From dancer to tax accountant, a career evolves

Accounting

Tifphani White-King, head of the U.S. tax practice at Mazars USA, has charted an unusual career path, starting with aspirations of dancing, then studying the law and taxes, and becoming one of the first Black female tax partners at a major accounting firm.

She started out studying ballet and modern dance, but eventually gravitated toward the legal and tax professions. After graduating from Columbia University, White-King pursued a law degree from St. Johns and Masters of Laws from Kings College of London, eventually rising to become principal of international tax services at Deloitte. She joined Mazars in 2017 and has spent about 20 years in the tax and accounting profession.

As a Black woman who started her career in dance, her approach to finding diverse talent is to seek it out in unique places. She has launched initiatives at Mazars to foster diverse hiring and encourage diverse employees to stay at her firm.

Tifphani White-King of Mazars USA

Courtesy of Mazars USA

“I have an unorthodox approach to this whole industry and the field,” she said. “Dance is something that’s been a passion of mine since I was really young. My parents started me in ballet when I was just three years old and I danced all the way through college. I majored in dance, actually, and I transitioned from ballet to modern dance. When I was in college, I had the ambition to actually dance as a career. I aspired to really travel the world, theaters and perform modern dance in various styles.”

However, she eventually saw it wasn’t easy to make a living in dance at that time. “I started auditioning for different dance companies and what I realized at that time in New York City is I really didn’t make a lot of money,” she said. “It would be a challenge for me to really support myself on a dancer’s comp. It wasn’t like what it is today, where dancers and many athletes, in addition to their salary, also have sponsorships. That really goes a long way so that you could have a livelihood and really sustain it. In those days, when you didn’t know what you wanted to do, you went on for more schooling. I went to law school, and in addition to dance, I also had degrees in economics as well as philosophy. All of those, when you think about it — dance, economics, philosophy — while it falls into the liberal arts, there’s so much skill behind each of those majors and disciplines that really lends itself to a career in business or anywhere, for that matter. I think I’m able to draw upon many of those skill sets in my career even today.”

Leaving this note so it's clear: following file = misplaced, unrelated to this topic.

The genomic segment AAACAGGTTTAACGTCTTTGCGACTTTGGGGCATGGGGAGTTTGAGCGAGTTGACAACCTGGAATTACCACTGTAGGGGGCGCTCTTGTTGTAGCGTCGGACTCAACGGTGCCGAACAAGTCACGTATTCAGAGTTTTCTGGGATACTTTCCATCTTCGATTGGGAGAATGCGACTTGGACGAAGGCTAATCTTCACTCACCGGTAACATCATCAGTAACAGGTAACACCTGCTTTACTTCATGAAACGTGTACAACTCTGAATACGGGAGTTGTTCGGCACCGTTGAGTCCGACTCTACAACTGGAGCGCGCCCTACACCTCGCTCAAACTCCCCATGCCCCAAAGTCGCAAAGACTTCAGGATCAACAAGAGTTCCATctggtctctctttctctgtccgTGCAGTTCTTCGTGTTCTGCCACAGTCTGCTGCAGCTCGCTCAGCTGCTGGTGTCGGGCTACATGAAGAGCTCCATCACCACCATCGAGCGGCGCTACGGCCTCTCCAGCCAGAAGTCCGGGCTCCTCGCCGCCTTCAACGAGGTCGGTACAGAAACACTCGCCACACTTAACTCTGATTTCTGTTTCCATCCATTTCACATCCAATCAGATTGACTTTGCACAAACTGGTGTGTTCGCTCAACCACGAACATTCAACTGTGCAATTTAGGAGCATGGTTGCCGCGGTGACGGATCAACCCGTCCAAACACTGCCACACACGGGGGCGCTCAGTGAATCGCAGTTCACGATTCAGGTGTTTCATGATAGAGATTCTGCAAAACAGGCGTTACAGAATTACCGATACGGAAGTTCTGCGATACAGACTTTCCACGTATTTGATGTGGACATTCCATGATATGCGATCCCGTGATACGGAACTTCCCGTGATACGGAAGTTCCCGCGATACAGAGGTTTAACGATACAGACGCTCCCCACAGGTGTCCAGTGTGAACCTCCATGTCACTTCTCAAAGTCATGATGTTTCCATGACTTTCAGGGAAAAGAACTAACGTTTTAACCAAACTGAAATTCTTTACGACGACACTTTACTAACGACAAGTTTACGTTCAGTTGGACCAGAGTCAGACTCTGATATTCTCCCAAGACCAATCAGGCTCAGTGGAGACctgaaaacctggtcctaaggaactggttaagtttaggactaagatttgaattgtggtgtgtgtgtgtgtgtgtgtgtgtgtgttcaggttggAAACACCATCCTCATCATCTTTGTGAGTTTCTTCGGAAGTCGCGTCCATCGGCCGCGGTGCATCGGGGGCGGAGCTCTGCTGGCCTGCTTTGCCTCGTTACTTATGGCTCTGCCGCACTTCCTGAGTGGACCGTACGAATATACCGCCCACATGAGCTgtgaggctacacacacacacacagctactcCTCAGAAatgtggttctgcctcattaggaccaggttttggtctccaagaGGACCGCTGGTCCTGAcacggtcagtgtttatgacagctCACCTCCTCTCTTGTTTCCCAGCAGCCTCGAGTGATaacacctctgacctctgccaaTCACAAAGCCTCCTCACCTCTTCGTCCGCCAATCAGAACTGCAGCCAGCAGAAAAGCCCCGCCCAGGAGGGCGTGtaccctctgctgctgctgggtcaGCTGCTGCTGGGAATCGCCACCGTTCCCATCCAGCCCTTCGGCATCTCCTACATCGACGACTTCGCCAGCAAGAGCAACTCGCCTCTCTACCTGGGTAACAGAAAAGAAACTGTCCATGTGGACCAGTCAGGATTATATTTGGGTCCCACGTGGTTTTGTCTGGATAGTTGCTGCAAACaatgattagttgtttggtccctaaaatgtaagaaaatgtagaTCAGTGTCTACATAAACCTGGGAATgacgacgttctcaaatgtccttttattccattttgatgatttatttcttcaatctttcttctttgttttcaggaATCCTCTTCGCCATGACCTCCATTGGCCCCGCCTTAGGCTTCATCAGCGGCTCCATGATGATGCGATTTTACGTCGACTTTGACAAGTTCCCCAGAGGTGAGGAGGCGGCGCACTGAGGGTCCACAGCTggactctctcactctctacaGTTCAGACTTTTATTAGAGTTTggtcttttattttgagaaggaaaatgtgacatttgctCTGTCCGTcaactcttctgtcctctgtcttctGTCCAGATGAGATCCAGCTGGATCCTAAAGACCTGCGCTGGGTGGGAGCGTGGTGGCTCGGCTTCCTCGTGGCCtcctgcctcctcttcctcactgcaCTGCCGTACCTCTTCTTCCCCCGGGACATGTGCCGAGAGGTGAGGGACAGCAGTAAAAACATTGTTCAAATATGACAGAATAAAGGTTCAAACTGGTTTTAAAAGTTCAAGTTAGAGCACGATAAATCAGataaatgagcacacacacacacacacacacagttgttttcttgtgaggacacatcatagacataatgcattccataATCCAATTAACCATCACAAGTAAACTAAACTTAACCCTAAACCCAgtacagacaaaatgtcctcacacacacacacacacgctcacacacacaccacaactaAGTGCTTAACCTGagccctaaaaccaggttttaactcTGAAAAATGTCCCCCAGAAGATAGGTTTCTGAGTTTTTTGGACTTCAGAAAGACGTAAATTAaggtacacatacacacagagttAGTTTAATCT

While in law school, she clerked for the second appellate division and spent time working behind the scenes for a modern dance company. “I really enjoyed it,” said White-King. “I thought, well, maybe I could use a lot of my business savvy and skill sets to still contribute to the performing arts world through dance that way.”

She then found herself drawn to the tax and accounting field. “Soon I was introduced to the world of consulting, and I had an opportunity in law school to interview with Arthur Andersen,” said White-King. “I will tell you it was that interview that just changed everything for me. From that interview, I gained a summer internship in the international practice in New York City, and that internship ballooned into a full-time hire. Instead of traveling the world through dance, I now travel the world doing taxes. I haven’t looked back since. I’ve been in the tax profession now for close to 20 years. At that time a firm like Andersen was a bit ahead in its thinking, as it was in many areas of professional services, not just sticking to the traditional discipline of accounting and finance. I was really lucky and blessed to have a firm that saw me as unorthodox, a bit diverse in many ways. That gives me an opportunity to really contribute to the practice. I could draw upon my strengths and still do today.”

She is seeing the accounting and tax profession going through many changes now at Mazars, with the need to recruit diverse talent gaining more importance.